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  1. I’ve always had a soft spot for the Vultee Vengeance ever since a friend gave me a partially built Special Hobby kit a few years ago. A combination of my inexperience, general clumsiness, and the use of the wrong primer saw it broken up for spare parts. Nevertheless, I was determined to complete a model of what is to me an interesting - even intriguing - aircraft. I decided to buy the Eastern Express (Frog) kit and kit bash it with the remains of my Special Hobby wreck. Armed with the Airwaves PE set, a Falcon vacform canopy and some decals from the Print Scale Vengeance sheet I set to work. I began by rescribing the (Eastern Express) airframe and working out how to fit the Special Hobby resin cockpit into it. Some scratch building was needed as the cockpit areas of both models are slightly different. My biggest headache was the cowling as, foolishly, I had somehow lost the Special Hobby one and the Eastern Express one is most unrealistic. I therefore had to make a new one out of bits of spare cowling aided by some Isopon P38 filler (I can’t praise this stuff too much; it sands and smooths beautifully but I did, as the instructions recommend, wear gloves and a respirator when mixing it)! Other than this it was the usual fun and games when cutting a vacform canopy – though the Falcon offering is apparently made for the Frog kit. Thirty-three A-31s and A-35s were supplied to Brazil carrying out a few anti-submarine patrols. Plagued by high oil consumption, fuel pump failures, lack of spares, and corrosion, they were withdrawn by April 1948. The subject aircraft was one of a batch – diverted from a British order, hence the serial AN581 - of 28 A-31s which arrived between August and December 1942. After the war the Forca Aerea Brasileire renumbered the aircraft ‘6000’. The Print Scale colour scheme depicts an aircraft in a sand, green and light grey finish but I chose to paint it in the scheme in which it was probably delivered: US equivalents of the RAF Temperate Land scheme. Colourcoats do such a set and I was very pleased with their set of enamel colours which spray beautifully and give a nice finish. Some weathering completed the model. The Vultee Vengeance is an intriguing aircraft on many levels. The most obvious feature of the aircraft is its wing which some have attributed to a mistake in the centre of gravity (CG) calculations. While I’m not an aerodynamicist my background research has suggested three reasons why this is not so: · This wing allows a broad CG range, which is useful in a bomber; · Such a wing planform (on a dive-bomber) apparently allows a truly vertical dive without the aircraft ‘walking’ [a feature of aircraft with wing dihedral] towards its target as the dive angle is increased above 70 degrees; · Finally, the later Vultee XA-41 aircraft, also a dive bomber, was designed with a similar wing - so why repeat a mistake? One notable endorsement came from that doyen of test pilots Captain Eric ‘Winkle’ Brown who thought the (later) Vengeance IV was [‘After the Ju.87 Stuka] ‘the… best dive bomber I have flown.’ While it is true to say that the Vengeance eventually ‘came good’ as an aircraft, and gave sterling service in the China-Burma-India and Pacific theatres it did so at a time when the initial allied enthusiasm for dive bombing - mainly influenced by the Stuka – had waned. The type was largely relegated to target towing and training duties. The Australian Air Power Development Centre summarised the issue common to all nations’ poor use of the Vengeance: it ‘demonstrates the need to align force structure, doctrine and equipment.’ Thank you for stopping by.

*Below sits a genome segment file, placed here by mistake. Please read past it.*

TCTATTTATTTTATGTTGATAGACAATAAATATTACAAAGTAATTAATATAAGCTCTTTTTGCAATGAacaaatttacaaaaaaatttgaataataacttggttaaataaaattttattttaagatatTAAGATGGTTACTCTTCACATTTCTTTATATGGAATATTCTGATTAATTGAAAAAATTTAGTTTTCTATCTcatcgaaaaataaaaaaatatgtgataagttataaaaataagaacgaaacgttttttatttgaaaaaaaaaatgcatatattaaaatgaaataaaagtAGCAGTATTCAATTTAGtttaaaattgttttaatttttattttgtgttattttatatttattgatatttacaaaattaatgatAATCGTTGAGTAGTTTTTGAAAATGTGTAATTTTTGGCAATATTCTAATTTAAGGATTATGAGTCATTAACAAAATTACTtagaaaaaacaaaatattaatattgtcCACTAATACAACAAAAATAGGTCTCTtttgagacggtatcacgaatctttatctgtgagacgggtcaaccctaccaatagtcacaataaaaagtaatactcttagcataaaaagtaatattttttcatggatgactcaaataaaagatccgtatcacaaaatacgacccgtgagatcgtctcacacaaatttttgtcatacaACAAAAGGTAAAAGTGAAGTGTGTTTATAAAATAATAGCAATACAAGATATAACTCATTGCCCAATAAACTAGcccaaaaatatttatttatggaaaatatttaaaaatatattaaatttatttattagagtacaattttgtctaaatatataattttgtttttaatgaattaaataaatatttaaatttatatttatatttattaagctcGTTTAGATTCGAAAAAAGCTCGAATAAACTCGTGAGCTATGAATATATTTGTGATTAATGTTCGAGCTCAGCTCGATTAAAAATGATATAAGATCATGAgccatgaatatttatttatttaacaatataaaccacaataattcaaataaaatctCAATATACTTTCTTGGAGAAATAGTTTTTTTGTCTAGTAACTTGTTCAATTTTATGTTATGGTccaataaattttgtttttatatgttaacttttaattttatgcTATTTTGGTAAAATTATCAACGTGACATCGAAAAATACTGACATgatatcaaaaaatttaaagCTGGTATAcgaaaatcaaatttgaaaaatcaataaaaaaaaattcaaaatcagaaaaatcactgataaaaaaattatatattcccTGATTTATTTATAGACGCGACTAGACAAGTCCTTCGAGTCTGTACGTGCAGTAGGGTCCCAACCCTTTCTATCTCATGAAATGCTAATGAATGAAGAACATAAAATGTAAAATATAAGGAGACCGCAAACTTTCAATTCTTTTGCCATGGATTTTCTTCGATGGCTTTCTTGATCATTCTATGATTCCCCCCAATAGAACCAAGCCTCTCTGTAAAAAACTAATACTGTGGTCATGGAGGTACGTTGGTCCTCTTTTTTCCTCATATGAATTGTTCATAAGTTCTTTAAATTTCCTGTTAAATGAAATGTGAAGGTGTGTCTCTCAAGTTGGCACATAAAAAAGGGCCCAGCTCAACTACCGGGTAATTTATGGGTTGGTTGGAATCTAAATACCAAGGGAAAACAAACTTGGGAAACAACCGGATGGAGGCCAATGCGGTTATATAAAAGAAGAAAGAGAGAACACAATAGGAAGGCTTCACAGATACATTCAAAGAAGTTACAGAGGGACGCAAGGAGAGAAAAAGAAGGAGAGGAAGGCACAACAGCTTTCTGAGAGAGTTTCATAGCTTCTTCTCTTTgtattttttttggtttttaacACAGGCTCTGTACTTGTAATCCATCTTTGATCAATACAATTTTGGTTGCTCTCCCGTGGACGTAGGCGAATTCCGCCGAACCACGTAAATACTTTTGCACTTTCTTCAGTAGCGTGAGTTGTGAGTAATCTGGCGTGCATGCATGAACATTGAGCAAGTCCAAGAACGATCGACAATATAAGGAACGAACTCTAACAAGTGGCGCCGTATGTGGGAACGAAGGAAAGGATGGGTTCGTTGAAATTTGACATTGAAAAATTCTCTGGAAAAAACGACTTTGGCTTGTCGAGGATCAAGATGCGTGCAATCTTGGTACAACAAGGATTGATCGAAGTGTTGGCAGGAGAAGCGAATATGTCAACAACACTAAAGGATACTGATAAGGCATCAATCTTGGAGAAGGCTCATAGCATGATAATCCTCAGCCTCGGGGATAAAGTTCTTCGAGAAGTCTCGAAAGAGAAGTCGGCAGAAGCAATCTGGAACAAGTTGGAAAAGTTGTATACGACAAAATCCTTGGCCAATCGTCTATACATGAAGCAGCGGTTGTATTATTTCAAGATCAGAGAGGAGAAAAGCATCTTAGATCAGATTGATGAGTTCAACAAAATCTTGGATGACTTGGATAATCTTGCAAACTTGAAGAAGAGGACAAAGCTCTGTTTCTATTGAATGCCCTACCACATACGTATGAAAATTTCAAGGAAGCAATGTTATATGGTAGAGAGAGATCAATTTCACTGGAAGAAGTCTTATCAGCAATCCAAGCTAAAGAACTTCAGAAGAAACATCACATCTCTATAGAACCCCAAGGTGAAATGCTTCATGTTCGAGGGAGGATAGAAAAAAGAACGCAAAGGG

2. Hi everybody; after a couple of propeller builds, here I am back to a jet, and in 1/72! A few words to introduce this project: almost one year ago, I started the build of a Hasegawa 1/72 F-4 J Phantom II, this one: It was my first serious venture in 1/72 scale, and was a lot of fun. I learnt a lot from all the people who followed that WIP, and one in particular is Gene K; former USAF F4 pilot, he has been very helpful both in terms of technical info on the AC and in terms of modelling tips. Long story short, we became friends an I offered him, as a sort of way to thank him for the great help and as a tribute to his career, to build a model of one of the F4-s he has actually flown. He suggested the subject of this build, and not only that: he has actually donated me the two kits I'll be using for this, plus a lot of extras. Basically, following Gene's guidance, I'm going to modify an F-4 J Hase kit to become an F-4C, with the addition of parts coming from the greatly detailed MONOGRAM kit and a few aftermarkets (and some scratch building, of course ). This thread is going to be co-hosted together with Gene, and we'll go into more details in the next few posts. For now, what I have is: a completely cleared workbench (that is something totally new for me ) the kits Hasegawa parts to be added/modified: Nose sensor Stabs Seamless intakes, Gene's patented method Monogram parts: Tanks, pilons, gunpod etc Speed brakes and arrest hook Cockpit (amazing detail for a 1/72 injected kit!!!) Pilots!! One half fuselage has already been "treated" by Gene prior to sending me the kits, as an example to follow. He has also noted indications on the kit plastic Aftermarkets: Specific decals Stencils; these have been donated by another friend, Silvano (Phantom61 here on BM) AC Profile and most important thing: Now Gene will go into more detail about the project and the aircraft. Enjoy! Ciao
  3. My contribution to the GB will an T-55 variant made by the Cuban army, which removed the normal turret and replaces it with a S-75 Dvina (aka SA-2 Guideline) anti-aircraft missile launcher. It was first seen during a military parade in 2006 & nearly all of the photos I can find are from this one event. There is very little information known about this modification, even the official name is a mystery, it has been refereed to as several different things online such as the T-55/S-75, T-55/SM-90 or the T-55/SA-2. For this build I'll be combining Trumpeter's T-54B & SA-2 kits along with a set of Miniart's RMSh tracks & various small scratch built/3D printed parts. This will be my fourth GB here & so far out of the other three I've only managed to complete one of them! (Note to self: must finish the T92 HMC) This shouldn't be a very complex build so hopefully I can get this one finished in time 😛